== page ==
It may be a surprise to some that the old adage “spare the rod, spoil the child” is not in the scriptures. It is actually part of a poem from the 17th century by a man named Samuel Butler, called Hudibras:
“If matrimony and hanging go
By dest'ny, why not whipping too?
What med'cine else can cure the fits
Of lovers when they lose their wits?
Love is a boy by poets stil'd
Then spare the rod and spoil the child.”
(Part II, Canto I, ll. 839-44).
However the Hebrew Scriptures (especially proverbs) do equate discipline with “rod” on multiple occasions: “On the lips of the discerning, wisdom is found, But a rod is for the back of him who lacks understanding” Prov. 10:13; “Whoever spares the rod hates his son, but he who loves him is diligent to discipline him” Prov. 13:24; “In the speech of a fool is a rod for his back, but the words of the wise protect them” Prov. 14:3.
Contrary to some child rearing books and opinions of “authorities” on the subject, there is more here than mere disobedience = beating. The Hebrew word is shebet, and it is used multiple ways.
1) It is used as a scepter in the hand of a king (representing authority in leadership: Gen. 49:10; Num. 24:17; Ezek. 19:14; Amos 1:5, 8; Mic. 7:14; Zech. 10:11), as seen in the Messianic chapter 2:9 (cf. 45:6) of Psalms where of the “anointed son” it is proclaimed, “You shall break them with a rod of iron, You shall shatter them like earthenware.”
2) It is also used in passages (like the proverbs) such as Job 37:13 (cf. Job 9:34; 21:9) where it is variously translated as “rod”, “correction”, “punish”, “punishment” or “scourge”: “Whether for correction, or for His world, Or for lovingkindness, He causes it to happen” and 2 Sam 7:13-14 when God says of Solomon, “He shall build a house for My name, and I will establish the throne of his kingdom forever. I will be a father to him and he will be a son to Me; when he commits iniquity, I will correct him with the rod of men and the strokes of the sons of men” (cf. Lam. 3:1).
3) It is also used of punishment for the people of Israel as a whole when departing from God’s statutes, “If they violate My statutes And do not keep My commandments, Then I will punish their transgression with the rod And their iniquity with stripes. But I will not break off My lovingkindness from him, Nor deal falsely in My faithfulness. My covenant I will not violate, Nor will I alter the utterance of My lips” Psa. 89:31-34. God is leading them along, and the result is not breaking the deal, but using his rod as a tool for guidance (His hand of correction is also upon other nations - Isa. 10:5; 11:4; 30:31; Ezek. 20:37).
4) This word is also used as a weapon for brutality as seen in Egypt where the staff of Pharaoh (representing his divine authority and right of rule) was brutal against all who opposed him. “Therefore thus says the Lord GOD of hosts, "O My people who dwell in Zion, do not fear the Assyrian who strikes you with the rod and lifts up his staff against you, the way Egypt did” Isa. 10:24 (Ex. 21:20; Isa. 14:5-6, 29; Mic. 5:1).
It is just as important to stress the other side of “rod” as well. In Ps. 23 we find the writer saying, “your rod and staff comfort me”. Rod here is the same word, but as the secure and trusted shepherd’s staff (which is also a symbol of authority, guidance and leadership), it communicates a leadership which is both comforting and reassuring of the shepherds goodness to the writer.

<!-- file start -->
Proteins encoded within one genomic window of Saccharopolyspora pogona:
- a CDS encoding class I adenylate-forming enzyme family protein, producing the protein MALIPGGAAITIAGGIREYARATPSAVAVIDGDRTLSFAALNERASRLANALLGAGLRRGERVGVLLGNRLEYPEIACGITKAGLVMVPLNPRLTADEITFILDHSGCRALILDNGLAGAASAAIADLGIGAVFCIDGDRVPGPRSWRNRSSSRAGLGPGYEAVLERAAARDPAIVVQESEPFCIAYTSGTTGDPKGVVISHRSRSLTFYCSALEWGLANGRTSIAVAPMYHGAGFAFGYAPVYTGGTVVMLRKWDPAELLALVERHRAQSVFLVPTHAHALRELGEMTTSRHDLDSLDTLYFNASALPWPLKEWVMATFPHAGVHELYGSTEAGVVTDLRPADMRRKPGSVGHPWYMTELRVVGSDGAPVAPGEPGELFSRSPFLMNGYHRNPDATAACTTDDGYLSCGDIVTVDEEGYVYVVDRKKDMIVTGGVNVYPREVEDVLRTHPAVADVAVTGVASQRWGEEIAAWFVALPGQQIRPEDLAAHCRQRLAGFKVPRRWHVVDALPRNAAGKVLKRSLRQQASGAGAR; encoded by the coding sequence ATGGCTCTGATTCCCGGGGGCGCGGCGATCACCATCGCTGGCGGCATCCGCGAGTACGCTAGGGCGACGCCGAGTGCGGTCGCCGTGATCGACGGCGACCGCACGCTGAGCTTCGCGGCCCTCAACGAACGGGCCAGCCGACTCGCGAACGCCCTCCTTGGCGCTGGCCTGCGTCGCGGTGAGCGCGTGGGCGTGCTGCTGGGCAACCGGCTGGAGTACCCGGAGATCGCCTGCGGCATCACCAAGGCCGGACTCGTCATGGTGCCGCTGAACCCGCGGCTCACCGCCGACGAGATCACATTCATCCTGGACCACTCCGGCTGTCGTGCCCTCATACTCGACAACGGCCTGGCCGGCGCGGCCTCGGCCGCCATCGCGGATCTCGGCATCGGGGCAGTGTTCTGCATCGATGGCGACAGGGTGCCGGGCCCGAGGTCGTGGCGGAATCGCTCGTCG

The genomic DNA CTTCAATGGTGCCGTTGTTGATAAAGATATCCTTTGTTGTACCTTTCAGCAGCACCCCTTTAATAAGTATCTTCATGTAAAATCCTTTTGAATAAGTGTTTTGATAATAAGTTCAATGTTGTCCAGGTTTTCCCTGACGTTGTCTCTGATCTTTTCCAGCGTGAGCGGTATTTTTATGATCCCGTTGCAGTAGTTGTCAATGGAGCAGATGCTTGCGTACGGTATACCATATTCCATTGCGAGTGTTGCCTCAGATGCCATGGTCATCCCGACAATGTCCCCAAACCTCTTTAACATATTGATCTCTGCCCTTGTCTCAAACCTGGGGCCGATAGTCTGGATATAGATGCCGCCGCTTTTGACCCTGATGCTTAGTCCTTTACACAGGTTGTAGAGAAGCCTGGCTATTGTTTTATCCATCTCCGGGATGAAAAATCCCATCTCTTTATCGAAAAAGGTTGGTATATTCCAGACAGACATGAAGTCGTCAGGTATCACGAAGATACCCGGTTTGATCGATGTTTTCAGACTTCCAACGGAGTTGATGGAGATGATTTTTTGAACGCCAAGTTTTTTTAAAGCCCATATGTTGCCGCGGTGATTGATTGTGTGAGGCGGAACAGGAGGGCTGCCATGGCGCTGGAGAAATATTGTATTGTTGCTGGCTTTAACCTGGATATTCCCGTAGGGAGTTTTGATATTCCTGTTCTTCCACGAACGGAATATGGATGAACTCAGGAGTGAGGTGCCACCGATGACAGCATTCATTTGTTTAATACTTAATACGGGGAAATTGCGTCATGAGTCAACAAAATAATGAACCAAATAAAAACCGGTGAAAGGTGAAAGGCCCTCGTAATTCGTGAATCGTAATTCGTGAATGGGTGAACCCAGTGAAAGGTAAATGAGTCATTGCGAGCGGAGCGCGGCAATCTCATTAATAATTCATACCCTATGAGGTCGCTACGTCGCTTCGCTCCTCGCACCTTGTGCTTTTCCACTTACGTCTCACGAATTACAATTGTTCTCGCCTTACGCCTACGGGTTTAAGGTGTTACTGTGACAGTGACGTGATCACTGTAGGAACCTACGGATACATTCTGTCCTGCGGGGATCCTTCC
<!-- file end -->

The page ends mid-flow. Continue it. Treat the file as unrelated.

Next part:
In the multiple uses of this word, there is no sense of a command saying: “thou shalt beat and whip thy children lest thou burn in the fiery chasm of hell.” Rather, it is general wisdom that a child must be guided and led in a direction that will save him from his undoing. That is just it, the stress is not about “beating” but leadership and directing. These are Proverbs, timeless bits of wisdom, not promises or God-given commandments.
To illustrate this further, consider this other Proverb: “Do not withhold discipline from a child; even if you strike him with the rod, he will not die. If you strike him with the rod, you will deliver him from death” Prov. 23:13-14 (cf. Prov. 26:3; 29:15). “You will deliver him from death”. What does this mean? Is the author speaking in terms of spirituality, i.e. that he will love God and then be “saved” rather than suffer spiritual destruction and death in hell? Not likely, because at the time this was written, such ideas as “hell” and “spiritual life” did not exist in the same way we have been accustomed to think. It actually is far more practical than that. It has to do with much simpler obedience, coming from the Torah: “If a person has a stubborn, rebellious son who pays no attention to his father or mother, and they discipline him to no avail, his father and mother must seize him and bring him to the elders at the gate of his city. They must declare to the elders of his city, ‘Our son is stubborn and rebellious and pays no attention to what we say– he is a glutton and drunkard.’ Then all the men of his city must stone him to death. In this way you will purge out wickedness from among you, and all Israel will hear about it and be afraid” Deut. 21:18-21.